At the North Branch Inn, a modern commercial kitchen shares space with an antiquated two-lane bowling alley recently rescued from years of being boarded over. A few steps from where Chef Erik Hill crafts dishes from local ingredients for diners in the adjacent rooms, guests can set the pins by hand and watch the action from velvet-cushioned seats reclaimed from Radio City Music Hall’s early days.
“It’s fun. It’s what the spirit of the Catskills is all about,” says proprietor Kirsten Harlow Foster, who owns the inn with husband and partner Sims Foster.
Serving serious local cuisine in fun settings is a recipe that seems to be working for the Fosters, who launched The Arnold House inn and restaurant on Shandalee Road in Livingston Manor last year to rave reviews, including in the New York Times and Travel + Leisure.
The North Branch Inn is the couple’s second inn and restaurant venture. Housed in an 1868 building in a hamlet of Callicoon in Sullivan County, the inn’s five guest rooms opened in May. The downstairs restaurant and bar room are scheduled to debut next month over Columbus Day weekend.
Inspired by period details like the bowling alley and a carved-wood bar that was built for the 1939 World’s Fair, the Fosters incorporated an Americana vibe into their new property.
Helmed by Hill, who is also The Arnold House’s executive chef, the new 50-seat restaurant and bar will source its dishes primarily in the Catskills and entirely within New York State.
“We’re not going to call it ‘farm-to-table, blah, blah, blah,'” Sims Foster said. “It’s almost like a study, to us, a challenge to put together a menu where everything comes from local purveyors … The idea is that the menu is concise and clean, traditional, old-school format: chicken, fish, pork, beef. Easily accessible, almost low-brow.”
“Sims tasked me with creating ‘blue-plate specials,'” Hill chimes in.
That’s not to say that Hill will be cooking your grandmother’s meatloaf and mashed potatoes. Each dish will be a bit of a riff on traditions, based on what’s in season locally. For example, Hill’s still-in-development menu features one salad of raw brussels sprouts, apples, bacon and pickled mustard seeds. Another salad pairs wheatberry and baby fennel from Lucky Dog Organic with black walnuts harvested from a neighbor’s tree. Hill will tap a wealth of local and regional cheesemongers for a rotating cheese plate; he makes crackers from scratch using the spent grain cast off from Catskill Brewery‘s processing. Venison will appear in chili. Dairy products will be supplied by Tonjes Dairy and Cowbella. Grapeseed oil will come from a Finger Lakes purveyor. The bar will offer locally distilled spirits, as well as some from outside New York, but all of them will be American.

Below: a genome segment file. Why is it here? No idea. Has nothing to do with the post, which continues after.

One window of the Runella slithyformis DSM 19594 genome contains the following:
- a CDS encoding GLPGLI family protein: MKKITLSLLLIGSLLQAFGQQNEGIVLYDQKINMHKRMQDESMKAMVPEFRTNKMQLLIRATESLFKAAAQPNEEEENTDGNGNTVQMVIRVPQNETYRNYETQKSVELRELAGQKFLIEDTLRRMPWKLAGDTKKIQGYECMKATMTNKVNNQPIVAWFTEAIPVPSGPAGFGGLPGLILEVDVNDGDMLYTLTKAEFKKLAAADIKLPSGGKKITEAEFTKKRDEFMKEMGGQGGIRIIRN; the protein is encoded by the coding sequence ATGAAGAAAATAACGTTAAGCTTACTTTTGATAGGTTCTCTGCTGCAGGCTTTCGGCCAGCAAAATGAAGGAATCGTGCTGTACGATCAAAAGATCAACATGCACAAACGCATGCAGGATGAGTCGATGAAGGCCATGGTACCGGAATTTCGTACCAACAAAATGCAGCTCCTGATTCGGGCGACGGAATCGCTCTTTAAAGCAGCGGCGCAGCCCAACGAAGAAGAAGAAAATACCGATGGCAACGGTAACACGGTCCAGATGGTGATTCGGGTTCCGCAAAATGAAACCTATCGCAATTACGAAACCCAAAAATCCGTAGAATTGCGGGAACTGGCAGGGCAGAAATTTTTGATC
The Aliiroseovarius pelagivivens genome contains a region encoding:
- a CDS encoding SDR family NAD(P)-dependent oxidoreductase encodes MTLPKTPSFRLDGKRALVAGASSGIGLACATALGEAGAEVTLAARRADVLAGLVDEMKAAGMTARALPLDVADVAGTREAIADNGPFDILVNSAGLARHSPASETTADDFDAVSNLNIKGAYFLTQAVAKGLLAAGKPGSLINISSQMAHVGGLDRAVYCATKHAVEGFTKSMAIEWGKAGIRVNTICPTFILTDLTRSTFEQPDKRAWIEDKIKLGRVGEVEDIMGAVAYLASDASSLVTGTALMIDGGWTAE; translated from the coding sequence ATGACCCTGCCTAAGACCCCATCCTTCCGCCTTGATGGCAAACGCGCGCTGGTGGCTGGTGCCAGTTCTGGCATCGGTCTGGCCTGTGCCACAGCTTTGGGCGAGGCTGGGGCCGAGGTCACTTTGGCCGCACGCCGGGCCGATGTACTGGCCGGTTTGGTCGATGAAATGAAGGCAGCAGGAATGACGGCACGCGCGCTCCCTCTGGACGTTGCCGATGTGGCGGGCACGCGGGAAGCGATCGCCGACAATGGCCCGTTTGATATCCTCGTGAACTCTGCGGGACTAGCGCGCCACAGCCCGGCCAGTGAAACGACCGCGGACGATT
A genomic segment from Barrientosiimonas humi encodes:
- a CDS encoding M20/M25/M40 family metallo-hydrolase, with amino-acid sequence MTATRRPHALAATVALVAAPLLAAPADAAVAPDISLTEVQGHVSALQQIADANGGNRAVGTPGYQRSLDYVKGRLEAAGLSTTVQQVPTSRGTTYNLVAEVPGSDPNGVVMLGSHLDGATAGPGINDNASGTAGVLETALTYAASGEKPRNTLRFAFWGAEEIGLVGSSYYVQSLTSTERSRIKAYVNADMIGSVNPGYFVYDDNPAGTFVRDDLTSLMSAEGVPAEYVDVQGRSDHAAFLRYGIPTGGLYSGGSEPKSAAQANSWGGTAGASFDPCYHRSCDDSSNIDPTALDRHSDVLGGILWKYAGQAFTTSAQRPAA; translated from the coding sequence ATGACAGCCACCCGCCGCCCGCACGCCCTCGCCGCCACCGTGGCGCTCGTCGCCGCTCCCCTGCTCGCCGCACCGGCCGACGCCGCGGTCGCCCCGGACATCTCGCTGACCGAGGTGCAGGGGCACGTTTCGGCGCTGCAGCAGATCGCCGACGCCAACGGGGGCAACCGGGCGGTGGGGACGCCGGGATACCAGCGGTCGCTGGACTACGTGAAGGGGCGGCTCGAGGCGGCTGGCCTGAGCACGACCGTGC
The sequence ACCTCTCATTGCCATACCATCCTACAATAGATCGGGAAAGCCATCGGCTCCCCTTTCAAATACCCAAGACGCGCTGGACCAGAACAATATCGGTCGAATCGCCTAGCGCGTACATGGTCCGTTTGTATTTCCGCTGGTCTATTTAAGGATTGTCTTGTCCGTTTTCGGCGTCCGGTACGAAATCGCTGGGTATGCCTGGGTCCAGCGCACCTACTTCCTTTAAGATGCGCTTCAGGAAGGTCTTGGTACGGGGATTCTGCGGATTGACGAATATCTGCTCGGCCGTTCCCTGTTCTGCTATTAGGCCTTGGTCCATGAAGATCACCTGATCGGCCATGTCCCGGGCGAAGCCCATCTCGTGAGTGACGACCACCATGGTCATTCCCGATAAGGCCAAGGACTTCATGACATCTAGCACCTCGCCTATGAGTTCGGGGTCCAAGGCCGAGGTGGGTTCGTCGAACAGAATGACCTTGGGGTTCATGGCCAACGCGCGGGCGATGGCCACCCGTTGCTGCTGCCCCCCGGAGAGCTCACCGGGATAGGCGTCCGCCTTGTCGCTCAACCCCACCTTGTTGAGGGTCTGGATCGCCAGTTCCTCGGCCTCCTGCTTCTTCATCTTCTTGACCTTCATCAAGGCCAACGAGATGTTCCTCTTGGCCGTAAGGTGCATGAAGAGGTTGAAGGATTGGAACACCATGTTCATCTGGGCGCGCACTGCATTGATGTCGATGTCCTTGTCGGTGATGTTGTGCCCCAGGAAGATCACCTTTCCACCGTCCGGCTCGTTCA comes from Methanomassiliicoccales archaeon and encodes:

Because local sugar isn’t an option, Hill has been experimenting with dehydrating and crystallizing sweeteners from Catskill honey and maple syrup.
“That’s an example of the level we’re taking it down to,” said Hill, who joined The Arnold House team this spring after a career in New York City restaurants like ABC Kitchen, Empellon and Back Forty, one of Manhattan’s first farm-to-table restaurants. Hill’s last restaurant job prior to relocating to Sullivan County was as chef at Hudson Clearwater, where he converted a conventional menu to a locally sourced one, his first foray into the Catskill foodshed and its farms.
On a subsequent vacation, Hill and fiancée Megan Kinealy stayed in Phoenicia and ate at the Phoenicia Diner and Peekamoose Restaurant & Tap Room in Big Indian, two of the Catskills’ local-food stars. Not too long after that, Hill answered an ad for the chef job at The Arnold House. He and Kinealy relocated to North Branch; Kinealy recently became the general manager at The Arnold House.
“Here’s what I love about Erik. I knew we had found the right person because within a week on the job he had a list of all the farms and purveyors he had visited,” said Sims, who has also had a long career in the hospitality industry, in both NYC and the Catskills.
For now, both Fosters maintain careers downstate: Sims in the restaurant world and Kirsten as an economist with the Federal Reserve Bank of New York. But the couple’s long-range plan is to transition full-time to running their enterprises in and around Livingston Manor, where Sims grew up and has family roots dating back to the early 20th century. Their friends joke that The Arnold House and the North Branch Inn are the beginning of a Sullivan County empire, and they might not be too far off: the couple recently acquired a large historic house across the street from the North Branch, which they are converting to guest suites just in time for the holidays. Because both of the inns’ rooms are often fully booked, the couple is always on the hunt for more lodging, Kirsten said. Several other projects are in the works but not yet ready for air time.